a) The interrelationships of standard deviation (SD), SEM and reliability were investigated in a Monte Carlo simulation of 10,000 candidates taking a postgraduate examination. b) Reliability and SEM were studied in the MRCP(UK) Part 1 and Part 2 Written Examinations from 2002 to 2008. c) Reliability and SEM were studied in eight Specialty Certificate Examinations introduced in 2008-9.
The Monte Carlo simulation showed, as expected, that restricting the range of an assessment only to those who had already passed it, dramatically reduced the reliability but did not affect the SEM of a simulated assessment. The analysis of the MRCP(UK) Part 1 and Part 2 written examinations showed that the MRCP(UK) Part 2 written examination had a lower reliability than the Part 1 examination, but, despite that lower reliability, the Part 2 examination also had a smaller SEM (indicating a more accurate assessment). The Specialty Certificate Examinations had small Ns, and as a result, wide variability in their reliabilities, but SEMs were comparable with MRCP(UK) Part 2.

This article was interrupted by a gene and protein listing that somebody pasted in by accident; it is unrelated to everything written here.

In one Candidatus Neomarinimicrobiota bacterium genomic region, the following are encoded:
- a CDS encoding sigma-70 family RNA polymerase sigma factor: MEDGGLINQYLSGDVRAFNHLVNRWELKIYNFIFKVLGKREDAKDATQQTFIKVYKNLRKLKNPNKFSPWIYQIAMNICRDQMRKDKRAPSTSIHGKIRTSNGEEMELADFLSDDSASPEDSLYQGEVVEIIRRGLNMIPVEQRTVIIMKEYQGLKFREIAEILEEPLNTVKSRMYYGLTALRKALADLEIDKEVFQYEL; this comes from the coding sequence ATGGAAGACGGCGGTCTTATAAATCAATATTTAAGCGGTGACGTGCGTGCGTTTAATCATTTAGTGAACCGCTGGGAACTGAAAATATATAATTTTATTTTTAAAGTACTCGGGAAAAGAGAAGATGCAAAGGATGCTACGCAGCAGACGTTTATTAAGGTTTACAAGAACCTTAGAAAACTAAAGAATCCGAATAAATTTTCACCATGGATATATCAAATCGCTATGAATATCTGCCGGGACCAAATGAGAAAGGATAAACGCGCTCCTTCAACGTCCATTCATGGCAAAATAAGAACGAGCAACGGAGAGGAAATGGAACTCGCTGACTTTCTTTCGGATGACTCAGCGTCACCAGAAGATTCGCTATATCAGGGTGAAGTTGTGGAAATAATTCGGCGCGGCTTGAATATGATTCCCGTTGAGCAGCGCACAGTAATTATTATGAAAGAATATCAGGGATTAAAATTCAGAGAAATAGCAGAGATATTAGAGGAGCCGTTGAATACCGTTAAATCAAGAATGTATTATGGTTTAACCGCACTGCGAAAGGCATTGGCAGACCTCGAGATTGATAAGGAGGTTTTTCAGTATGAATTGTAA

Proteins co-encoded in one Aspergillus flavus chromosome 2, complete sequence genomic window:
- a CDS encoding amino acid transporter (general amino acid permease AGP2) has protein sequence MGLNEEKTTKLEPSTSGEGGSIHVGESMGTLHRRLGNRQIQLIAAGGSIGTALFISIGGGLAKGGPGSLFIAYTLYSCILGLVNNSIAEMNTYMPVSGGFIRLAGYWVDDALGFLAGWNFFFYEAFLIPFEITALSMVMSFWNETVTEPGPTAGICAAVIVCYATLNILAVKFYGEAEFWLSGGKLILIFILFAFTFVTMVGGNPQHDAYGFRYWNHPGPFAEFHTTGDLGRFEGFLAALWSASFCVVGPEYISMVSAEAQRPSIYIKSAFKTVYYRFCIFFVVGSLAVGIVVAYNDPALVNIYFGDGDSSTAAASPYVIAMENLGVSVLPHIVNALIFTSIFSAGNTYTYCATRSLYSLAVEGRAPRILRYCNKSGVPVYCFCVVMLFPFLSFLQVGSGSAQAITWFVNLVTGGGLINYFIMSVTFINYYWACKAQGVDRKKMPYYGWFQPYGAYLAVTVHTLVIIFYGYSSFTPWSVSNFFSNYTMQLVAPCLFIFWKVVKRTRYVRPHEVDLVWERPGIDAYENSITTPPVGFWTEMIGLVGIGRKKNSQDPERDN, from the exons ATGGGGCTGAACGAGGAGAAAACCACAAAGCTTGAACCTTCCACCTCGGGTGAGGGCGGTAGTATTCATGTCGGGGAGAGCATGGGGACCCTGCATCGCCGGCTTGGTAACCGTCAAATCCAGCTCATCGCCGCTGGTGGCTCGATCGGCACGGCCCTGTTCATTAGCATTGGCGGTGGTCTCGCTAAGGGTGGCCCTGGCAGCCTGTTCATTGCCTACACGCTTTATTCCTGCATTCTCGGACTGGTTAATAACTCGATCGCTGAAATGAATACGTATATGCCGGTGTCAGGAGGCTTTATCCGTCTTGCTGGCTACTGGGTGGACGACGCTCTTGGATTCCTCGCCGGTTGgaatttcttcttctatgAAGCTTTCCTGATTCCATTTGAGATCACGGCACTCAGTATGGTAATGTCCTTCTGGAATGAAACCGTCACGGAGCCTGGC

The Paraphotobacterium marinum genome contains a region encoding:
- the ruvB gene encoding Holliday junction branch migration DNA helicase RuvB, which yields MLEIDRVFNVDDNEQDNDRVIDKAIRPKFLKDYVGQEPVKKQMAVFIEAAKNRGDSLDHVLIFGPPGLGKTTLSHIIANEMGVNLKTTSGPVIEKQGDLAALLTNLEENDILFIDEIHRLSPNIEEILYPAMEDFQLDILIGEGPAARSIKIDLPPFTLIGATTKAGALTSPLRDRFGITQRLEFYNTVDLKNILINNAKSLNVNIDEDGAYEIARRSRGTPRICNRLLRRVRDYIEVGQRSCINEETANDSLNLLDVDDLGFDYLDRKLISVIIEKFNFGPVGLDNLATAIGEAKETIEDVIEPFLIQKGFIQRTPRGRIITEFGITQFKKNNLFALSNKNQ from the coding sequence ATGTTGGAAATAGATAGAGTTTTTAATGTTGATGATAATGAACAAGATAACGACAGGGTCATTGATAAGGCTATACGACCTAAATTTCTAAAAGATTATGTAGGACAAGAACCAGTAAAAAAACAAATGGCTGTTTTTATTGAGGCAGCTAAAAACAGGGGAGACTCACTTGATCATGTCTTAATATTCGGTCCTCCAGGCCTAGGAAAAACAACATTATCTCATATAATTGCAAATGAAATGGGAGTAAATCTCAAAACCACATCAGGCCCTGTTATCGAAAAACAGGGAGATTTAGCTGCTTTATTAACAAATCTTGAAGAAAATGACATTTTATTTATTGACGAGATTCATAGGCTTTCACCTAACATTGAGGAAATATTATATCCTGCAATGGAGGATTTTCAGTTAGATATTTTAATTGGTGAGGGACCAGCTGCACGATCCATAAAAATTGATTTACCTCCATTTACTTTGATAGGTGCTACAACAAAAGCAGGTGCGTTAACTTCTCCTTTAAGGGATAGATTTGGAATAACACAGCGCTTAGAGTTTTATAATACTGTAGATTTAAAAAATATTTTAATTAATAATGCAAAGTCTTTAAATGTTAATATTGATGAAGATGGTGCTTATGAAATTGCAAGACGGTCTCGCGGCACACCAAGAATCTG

An emphasis upon assessing the quality of assessments primarily in terms of reliability alone can produce a paradoxical and distorted picture, particularly in the situation where a narrower range of candidate ability is an inevitable consequence of being able to take a second part examination only after passing the first part examination. Reliability also shows problems when numbers of candidates in examinations are low and sampling error affects the range of candidate ability. SEM is not subject to such problems; it is therefore a better measure of the quality of an assessment and is recommended for routine use.
Motivation: High-throughput sequencing enables expression analysis at the level of individual transcripts. The analysis of transcriptome expression levels and differential expression (DE) estimation requires a probabilistic approach to properly account for ambiguity caused by shared exons and finite read sampling as well as the intrinsic biological variance of transcript expression.